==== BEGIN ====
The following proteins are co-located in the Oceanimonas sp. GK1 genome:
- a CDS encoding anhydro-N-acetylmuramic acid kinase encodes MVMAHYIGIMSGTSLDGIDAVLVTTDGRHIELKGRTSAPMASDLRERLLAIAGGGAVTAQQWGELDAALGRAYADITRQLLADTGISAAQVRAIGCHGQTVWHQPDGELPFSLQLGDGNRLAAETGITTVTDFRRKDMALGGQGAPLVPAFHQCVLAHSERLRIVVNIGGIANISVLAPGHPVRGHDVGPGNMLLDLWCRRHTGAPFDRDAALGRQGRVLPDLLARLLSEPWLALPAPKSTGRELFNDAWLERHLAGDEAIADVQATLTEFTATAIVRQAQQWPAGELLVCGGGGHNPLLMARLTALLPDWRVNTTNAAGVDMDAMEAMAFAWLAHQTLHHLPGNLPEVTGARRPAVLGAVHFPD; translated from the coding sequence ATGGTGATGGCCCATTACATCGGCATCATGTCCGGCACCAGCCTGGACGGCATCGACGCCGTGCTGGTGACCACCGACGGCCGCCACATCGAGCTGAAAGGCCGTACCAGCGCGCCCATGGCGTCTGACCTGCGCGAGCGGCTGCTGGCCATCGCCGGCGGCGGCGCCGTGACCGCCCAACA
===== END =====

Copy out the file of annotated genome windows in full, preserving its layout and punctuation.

The following proteins are co-located in the Oceanimonas sp. GK1 genome:
- a CDS encoding anhydro-N-acetylmuramic acid kinase encodes MVMAHYIGIMSGTSLDGIDAVLVTTDGRHIELKGRTSAPMASDLRERLLAIAGGGAVTAQQWGELDAALGRAYADITRQLLADTGISAAQVRAIGCHGQTVWHQPDGELPFSLQLGDGNRLAAETGITTVTDFRRKDMALGGQGAPLVPAFHQCVLAHSERLRIVVNIGGIANISVLAPGHPVRGHDVGPGNMLLDLWCRRHTGAPFDRDAALGRQGRVLPDLLARLLSEPWLALPAPKSTGRELFNDAWLERHLAGDEAIADVQATLTEFTATAIVRQAQQWPAGELLVCGGGGHNPLLMARLTALLPDWRVNTTNAAGVDMDAMEAMAFAWLAHQTLHHLPGNLPEVTGARRPAVLGAVHFPD; translated from the coding sequence ATGGTGATGGCCCATTACATCGGCATCATGTCCGGCACCAGCCTGGACGGCATCGACGCCGTGCTGGTGACCACCGACGGCCGCCACATCGAGCTGAAAGGCCGTACCAGCGCGCCCATGGCGTCTGACCTGCGCGAGCGGCTGCTGGCCATCGCCGGCGGCGGCGCCGTGACCGCCCAACA